I think there’s a misunderstanding of well-being because there are two forms of well-being.
First, let’s start with a chimera…
This “well-being” is the one we consume every day. It is easily accessible, within reach of a click, and requires little effort to obtain. It is most often served to us on smartphone screens or in the form of fatty meals or sugary drinks. It is called “dopamine wellness”. I put quotation marks on it because it does nothing for our health or our spirit. It degrades us and does not allow us to recharge our batteries. It is impossible not to indulge in it every day. In small doses, it is harmless and as they say, perfection is not of this world.
It’s the one everyone thinks of: that yoga session, that trip to the mountains, that spa session, that short nap before going back to work or that lie-in as a reward for a hard week. This kind of wellness is already more difficult because it requires to organize oneself and most of the time to open one’s wallet.
This one is excessively hard, it is the fruit of a mass of efforts provided most often over a very long time. It can materialize like the serenity of the champion after having received the Grail which is symbolized by a cup or a medal. That said, sustainable well-being does not usually take a concrete form. It is simply the result of a deep inner transformation. By putting in an enormous amount of work directed toward a single goal, the person has succeeded in changing the cells of their body and the way their brain is wired. Of course, this takes time and that’s why few people manage to be in a permanent state of well-being. This state would correspond to what we can call the level of mastery described in the book “Mastery” by Robert Greene. This is the point at which our unconscious is so steeped in the thing we are doing that we act on intuition. Mastery in one area gives us such satisfaction that it has a beneficial effect on other aspects of our lives, including our well-being, which is intimately linked to our self-esteem and our sense of contribution (to a community or to society in general).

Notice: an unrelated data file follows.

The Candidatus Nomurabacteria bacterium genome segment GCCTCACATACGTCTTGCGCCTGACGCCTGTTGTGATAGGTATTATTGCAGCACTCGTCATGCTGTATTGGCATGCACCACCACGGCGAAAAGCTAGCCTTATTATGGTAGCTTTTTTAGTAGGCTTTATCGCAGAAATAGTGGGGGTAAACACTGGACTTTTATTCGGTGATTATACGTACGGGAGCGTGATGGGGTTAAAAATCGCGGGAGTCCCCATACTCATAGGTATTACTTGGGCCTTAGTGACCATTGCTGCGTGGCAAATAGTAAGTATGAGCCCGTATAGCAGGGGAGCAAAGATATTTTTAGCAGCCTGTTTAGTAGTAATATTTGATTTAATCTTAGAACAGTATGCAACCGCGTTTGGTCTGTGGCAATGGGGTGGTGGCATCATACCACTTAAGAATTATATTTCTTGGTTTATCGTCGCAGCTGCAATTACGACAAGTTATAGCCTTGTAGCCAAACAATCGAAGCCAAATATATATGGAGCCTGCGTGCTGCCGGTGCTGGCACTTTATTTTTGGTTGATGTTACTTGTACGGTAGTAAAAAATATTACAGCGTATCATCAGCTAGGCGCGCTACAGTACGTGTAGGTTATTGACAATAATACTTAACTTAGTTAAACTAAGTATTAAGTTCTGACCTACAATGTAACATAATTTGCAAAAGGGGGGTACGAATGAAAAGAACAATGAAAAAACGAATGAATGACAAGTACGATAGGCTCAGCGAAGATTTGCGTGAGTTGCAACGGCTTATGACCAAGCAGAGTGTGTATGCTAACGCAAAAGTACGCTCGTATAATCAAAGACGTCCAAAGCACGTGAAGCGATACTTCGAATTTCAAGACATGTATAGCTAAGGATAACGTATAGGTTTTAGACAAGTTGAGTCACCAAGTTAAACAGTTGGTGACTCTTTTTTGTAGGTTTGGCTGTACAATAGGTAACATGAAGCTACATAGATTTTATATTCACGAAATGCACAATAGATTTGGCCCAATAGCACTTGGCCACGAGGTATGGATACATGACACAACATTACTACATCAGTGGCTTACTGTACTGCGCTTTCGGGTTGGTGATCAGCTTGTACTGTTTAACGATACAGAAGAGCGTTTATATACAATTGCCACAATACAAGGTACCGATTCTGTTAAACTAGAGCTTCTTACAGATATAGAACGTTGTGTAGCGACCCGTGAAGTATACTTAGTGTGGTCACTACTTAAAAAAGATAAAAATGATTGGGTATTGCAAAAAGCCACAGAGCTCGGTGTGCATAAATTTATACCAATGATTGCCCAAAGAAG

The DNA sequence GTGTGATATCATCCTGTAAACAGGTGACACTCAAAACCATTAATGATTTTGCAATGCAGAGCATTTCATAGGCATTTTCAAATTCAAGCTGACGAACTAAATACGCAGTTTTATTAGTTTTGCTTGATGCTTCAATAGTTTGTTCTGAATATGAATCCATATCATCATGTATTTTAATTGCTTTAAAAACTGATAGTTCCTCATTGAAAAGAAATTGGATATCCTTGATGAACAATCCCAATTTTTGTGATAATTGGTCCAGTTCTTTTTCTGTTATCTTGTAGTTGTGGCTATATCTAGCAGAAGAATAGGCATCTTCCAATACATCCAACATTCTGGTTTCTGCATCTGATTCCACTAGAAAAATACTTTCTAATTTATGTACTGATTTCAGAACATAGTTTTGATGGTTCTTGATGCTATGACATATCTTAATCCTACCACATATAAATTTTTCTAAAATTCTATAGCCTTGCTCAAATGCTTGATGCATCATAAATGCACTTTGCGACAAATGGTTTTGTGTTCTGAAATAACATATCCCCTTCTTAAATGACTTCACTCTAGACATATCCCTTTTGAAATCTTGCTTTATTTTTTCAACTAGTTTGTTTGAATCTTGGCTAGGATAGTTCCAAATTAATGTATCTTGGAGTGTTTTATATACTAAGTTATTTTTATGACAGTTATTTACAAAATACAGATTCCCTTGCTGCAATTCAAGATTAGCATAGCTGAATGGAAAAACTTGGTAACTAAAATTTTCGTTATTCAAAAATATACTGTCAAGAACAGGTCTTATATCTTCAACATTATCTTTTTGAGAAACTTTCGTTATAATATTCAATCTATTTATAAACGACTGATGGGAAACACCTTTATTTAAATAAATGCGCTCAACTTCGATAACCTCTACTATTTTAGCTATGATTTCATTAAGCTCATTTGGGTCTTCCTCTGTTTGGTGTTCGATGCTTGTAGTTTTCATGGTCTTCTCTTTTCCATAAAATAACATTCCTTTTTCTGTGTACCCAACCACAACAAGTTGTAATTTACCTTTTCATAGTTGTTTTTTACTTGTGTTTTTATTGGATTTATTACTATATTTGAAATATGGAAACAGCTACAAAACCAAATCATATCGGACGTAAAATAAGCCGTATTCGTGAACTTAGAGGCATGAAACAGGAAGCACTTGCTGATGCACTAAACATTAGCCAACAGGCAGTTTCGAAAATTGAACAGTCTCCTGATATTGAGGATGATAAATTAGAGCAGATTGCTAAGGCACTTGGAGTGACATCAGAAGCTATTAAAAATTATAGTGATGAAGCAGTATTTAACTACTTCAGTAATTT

What Are The Ingredients For Achieving Mastery?
First, according to Robert Greene, there is an observation phase during which one passively assimilates the elements of the field one wishes to master. This phase may include talking to the people who already make up that professional scene. The central element of mastery is deliberate practice, that is, a considerable amount of work directed toward a single goal. Some will refer to this as the 10,000 hour rule, others will refer to it as the 10,000 trial and error rule. In order for it to take place in the best possible conditions, it must be done under the supervision of a qualified person, even an expert in the field in question. Finally, in order to achieve mastery, one must surpass the master, which implies going beyond the limits that have been set for us. This is of course only possible when one has assimilated all the basics necessary to conduct the job in question.
Here is a list of examples of people who have achieved a state of lasting well-being through mastery and the means by which they did so:
– Buddha through meditation
– Bach through music composition
– Marie Curie through scientific experimentation
– Mahatama Gandhi through political action and civil disobedience
– Zinedine Zidane through soccer